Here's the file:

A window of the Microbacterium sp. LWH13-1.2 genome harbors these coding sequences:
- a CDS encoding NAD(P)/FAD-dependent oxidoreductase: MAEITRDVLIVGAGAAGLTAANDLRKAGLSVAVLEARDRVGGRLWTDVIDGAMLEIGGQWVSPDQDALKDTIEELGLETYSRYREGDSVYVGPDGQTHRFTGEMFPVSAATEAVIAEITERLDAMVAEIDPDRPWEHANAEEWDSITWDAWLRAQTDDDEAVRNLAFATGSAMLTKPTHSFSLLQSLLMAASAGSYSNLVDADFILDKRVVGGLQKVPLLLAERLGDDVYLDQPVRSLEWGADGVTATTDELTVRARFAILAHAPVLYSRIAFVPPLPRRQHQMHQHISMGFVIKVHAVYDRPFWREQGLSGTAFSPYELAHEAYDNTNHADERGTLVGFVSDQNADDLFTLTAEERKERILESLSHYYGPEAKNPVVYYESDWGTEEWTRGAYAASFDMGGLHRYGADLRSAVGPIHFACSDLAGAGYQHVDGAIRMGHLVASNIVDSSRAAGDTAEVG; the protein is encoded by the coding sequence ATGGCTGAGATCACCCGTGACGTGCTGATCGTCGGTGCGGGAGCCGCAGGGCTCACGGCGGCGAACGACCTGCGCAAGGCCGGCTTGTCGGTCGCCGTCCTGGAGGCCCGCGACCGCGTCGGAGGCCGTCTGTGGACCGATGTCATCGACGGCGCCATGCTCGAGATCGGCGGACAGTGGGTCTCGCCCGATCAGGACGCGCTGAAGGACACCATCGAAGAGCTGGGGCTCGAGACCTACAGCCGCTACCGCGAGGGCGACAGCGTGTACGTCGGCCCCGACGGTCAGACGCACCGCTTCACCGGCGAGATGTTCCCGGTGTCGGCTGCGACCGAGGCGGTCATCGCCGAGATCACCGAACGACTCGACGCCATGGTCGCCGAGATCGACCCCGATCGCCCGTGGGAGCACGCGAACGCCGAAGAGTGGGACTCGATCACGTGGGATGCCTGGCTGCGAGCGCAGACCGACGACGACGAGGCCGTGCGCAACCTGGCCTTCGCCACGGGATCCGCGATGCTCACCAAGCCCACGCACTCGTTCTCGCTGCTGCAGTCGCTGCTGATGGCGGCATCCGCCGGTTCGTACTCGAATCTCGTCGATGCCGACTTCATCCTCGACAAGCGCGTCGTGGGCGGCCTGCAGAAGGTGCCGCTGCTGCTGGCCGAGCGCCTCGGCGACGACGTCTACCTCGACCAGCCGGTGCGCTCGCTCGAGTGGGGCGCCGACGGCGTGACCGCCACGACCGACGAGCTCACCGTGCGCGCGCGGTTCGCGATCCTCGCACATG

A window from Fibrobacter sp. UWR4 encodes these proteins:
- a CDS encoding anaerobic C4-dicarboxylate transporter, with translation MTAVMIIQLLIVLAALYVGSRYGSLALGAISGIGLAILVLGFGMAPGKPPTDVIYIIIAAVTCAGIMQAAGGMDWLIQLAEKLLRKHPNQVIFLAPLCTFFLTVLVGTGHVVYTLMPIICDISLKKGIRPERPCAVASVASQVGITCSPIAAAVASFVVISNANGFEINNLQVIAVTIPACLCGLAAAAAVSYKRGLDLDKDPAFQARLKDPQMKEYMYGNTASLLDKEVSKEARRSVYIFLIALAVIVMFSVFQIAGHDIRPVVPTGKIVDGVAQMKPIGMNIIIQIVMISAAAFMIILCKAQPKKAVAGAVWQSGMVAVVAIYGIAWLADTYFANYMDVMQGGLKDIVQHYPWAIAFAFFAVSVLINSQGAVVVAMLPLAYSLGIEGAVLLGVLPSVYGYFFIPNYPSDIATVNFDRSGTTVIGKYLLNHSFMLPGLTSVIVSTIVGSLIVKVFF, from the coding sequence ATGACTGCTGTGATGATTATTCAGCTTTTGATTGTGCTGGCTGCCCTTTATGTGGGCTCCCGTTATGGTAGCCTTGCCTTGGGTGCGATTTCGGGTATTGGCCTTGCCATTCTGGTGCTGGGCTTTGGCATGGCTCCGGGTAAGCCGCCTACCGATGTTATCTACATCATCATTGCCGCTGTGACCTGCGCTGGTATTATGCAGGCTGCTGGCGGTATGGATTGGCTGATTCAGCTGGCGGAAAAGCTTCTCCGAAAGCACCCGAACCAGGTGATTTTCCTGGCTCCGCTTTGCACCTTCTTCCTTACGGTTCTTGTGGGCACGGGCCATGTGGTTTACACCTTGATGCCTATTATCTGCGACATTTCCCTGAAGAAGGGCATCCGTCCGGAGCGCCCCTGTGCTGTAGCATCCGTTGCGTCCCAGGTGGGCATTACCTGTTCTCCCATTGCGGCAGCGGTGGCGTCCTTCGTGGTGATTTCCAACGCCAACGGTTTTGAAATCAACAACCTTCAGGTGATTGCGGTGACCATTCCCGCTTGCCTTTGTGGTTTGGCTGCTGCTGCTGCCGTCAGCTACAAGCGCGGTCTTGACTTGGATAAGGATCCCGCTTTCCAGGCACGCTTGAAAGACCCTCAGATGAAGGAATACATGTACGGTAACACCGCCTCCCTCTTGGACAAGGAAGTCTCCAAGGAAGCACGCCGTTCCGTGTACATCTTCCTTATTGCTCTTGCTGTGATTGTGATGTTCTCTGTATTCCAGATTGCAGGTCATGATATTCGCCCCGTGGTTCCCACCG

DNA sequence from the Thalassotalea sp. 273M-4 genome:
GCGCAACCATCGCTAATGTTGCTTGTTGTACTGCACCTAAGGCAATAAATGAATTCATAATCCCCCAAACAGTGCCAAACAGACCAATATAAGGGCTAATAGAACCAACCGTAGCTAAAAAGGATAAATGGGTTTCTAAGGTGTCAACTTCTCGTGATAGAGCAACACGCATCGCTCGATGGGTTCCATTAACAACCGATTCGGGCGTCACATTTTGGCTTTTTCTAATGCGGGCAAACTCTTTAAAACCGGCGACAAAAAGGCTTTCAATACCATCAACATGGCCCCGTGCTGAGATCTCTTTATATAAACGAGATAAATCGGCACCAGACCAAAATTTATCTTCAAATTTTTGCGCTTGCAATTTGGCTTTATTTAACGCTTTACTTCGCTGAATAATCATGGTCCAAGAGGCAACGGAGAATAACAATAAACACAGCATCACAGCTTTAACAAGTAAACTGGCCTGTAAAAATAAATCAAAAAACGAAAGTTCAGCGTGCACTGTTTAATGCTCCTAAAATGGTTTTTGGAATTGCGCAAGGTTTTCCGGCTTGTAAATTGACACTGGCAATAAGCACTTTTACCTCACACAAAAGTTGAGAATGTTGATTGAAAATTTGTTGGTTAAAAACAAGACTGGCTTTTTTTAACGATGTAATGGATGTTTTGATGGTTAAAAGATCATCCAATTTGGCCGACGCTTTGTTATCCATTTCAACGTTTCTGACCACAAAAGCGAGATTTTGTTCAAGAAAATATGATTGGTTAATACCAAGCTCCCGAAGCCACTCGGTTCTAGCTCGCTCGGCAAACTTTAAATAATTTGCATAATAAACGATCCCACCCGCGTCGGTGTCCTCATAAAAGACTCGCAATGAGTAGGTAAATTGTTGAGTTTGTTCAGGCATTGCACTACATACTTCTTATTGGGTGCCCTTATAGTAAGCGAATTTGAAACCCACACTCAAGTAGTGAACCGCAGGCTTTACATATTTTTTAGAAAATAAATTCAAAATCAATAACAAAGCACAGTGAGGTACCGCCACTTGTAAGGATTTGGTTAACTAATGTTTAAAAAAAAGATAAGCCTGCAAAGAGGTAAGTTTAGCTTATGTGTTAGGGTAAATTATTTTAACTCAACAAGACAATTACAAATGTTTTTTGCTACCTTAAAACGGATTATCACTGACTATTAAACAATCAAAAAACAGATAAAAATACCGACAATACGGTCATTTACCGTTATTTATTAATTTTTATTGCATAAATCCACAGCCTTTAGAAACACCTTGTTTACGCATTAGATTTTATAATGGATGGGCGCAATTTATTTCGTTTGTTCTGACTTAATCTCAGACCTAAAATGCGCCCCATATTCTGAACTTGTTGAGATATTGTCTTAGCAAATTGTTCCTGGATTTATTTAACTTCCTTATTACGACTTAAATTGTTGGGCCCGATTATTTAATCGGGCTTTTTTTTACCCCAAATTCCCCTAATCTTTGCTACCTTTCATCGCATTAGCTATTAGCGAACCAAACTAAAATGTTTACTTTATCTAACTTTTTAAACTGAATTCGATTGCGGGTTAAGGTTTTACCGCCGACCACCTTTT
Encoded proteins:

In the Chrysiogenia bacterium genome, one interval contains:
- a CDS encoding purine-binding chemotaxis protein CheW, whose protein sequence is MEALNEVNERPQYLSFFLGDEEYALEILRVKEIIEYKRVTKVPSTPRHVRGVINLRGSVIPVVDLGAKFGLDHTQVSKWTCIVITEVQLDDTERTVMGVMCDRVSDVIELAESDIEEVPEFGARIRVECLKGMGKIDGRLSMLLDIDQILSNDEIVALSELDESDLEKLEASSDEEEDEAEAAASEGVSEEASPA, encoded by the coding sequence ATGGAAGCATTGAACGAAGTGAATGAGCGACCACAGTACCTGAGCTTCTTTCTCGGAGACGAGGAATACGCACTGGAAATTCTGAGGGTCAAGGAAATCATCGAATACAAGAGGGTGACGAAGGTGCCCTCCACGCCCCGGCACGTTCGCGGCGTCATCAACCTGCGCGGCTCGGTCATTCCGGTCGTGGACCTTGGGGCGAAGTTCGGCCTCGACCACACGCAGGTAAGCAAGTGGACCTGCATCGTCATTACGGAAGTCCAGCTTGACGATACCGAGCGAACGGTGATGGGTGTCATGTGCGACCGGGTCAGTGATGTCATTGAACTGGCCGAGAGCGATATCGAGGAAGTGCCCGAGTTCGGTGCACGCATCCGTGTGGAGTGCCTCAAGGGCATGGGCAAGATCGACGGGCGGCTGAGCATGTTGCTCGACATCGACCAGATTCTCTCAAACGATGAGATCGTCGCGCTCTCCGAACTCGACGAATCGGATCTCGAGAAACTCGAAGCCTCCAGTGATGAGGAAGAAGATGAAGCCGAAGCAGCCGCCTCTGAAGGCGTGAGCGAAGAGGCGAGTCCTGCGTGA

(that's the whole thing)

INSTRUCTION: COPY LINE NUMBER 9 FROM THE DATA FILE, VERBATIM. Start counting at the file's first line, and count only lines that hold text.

- a CDS encoding purine-binding chemotaxis protein CheW, whose protein sequence is MEALNEVNERPQYLSFFLGDEEYALEILRVKEIIEYKRVTKVPSTPRHVRGVINLRGSVIPVVDLGAKFGLDHTQVSKWTCIVITEVQLDDTERTVMGVMCDRVSDVIELAESDIEEVPEFGARIRVECLKGMGKIDGRLSMLLDIDQILSNDEIVALSELDESDLEKLEASSDEEEDEAEAAASEGVSEEASPA, encoded by the coding sequence ATGGAAGCATTGAACGAAGTGAATGAGCGACCACAGTACCTGAGCTTCTTTCTCGGAGACGAGGAATACGCACTGGAAATTCTGAGGGTCAAGGAAATCATCGAATACAAGAGGGTGACGAAGGTGCCCTCCACGCCCCGGCACGTTCGCGGCGTCATCAACCTGCGCGGCTCGGTCATTCCGGTCGTGGACCTTGGGGCGAAGTTCGGCCTCGACCACACGCAGGTAAGCAAGTGGACCTGCATCGTCATTACGGAAGTCCAGCTTGACGATACCGAGCGAACGGTGATGGGTGTCATGTGCGACCGGGTCAGTGATGTCATTGAACTGGCCGAGAGCGATATCGAGGAAGTGCCCGAGTTCGGTGCACGCATCCGTGTGGAGTGCCTCAAGGGCATGGGCAAGATCGACGGGCGGCTGAGCATGTTGCTCGACATCGACCAGATTCTCTCAAACGATGAGATCGTCGCGCTCTCCGAACTCGACGAATCGGATCTCGAGAAACTCGAAGCCTCCAGTGATGAGGAAGAAGATGAAGCCGAAGCAGCCGCCTCTGAAGGCGTGAGCGAAGAGGCGAGTCCTGCGTGA